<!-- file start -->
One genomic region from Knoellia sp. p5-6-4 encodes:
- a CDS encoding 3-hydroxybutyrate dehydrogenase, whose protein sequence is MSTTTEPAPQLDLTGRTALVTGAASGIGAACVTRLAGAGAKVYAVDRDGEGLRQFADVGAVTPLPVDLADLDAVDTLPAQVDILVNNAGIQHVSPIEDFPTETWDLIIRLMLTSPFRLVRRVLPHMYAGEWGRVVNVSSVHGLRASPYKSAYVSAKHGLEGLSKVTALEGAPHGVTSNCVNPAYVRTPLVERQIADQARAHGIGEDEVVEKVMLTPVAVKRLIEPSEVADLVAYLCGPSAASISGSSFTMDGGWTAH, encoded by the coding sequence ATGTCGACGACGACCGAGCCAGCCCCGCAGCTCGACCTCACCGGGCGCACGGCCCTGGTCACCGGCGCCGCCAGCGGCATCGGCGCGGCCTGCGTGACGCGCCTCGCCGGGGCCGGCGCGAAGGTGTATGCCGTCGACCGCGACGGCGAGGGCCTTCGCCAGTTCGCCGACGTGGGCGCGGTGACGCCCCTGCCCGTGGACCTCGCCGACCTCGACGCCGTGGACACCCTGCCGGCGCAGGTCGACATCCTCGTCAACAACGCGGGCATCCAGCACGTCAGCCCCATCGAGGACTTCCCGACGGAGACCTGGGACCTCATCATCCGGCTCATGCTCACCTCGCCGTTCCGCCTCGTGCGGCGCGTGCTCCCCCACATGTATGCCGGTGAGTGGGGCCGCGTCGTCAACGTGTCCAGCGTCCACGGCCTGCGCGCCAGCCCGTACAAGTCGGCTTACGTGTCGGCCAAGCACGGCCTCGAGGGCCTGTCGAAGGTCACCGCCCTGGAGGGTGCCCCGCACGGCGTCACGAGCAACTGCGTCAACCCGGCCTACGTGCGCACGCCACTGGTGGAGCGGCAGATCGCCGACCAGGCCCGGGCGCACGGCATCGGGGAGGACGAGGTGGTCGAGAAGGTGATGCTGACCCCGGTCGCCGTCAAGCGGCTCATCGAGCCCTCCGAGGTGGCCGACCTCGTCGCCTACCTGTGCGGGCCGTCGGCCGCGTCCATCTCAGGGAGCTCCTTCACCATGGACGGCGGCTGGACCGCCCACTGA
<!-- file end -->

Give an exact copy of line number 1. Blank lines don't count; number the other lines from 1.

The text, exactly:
One genomic region from Knoellia sp. p5-6-4 encodes: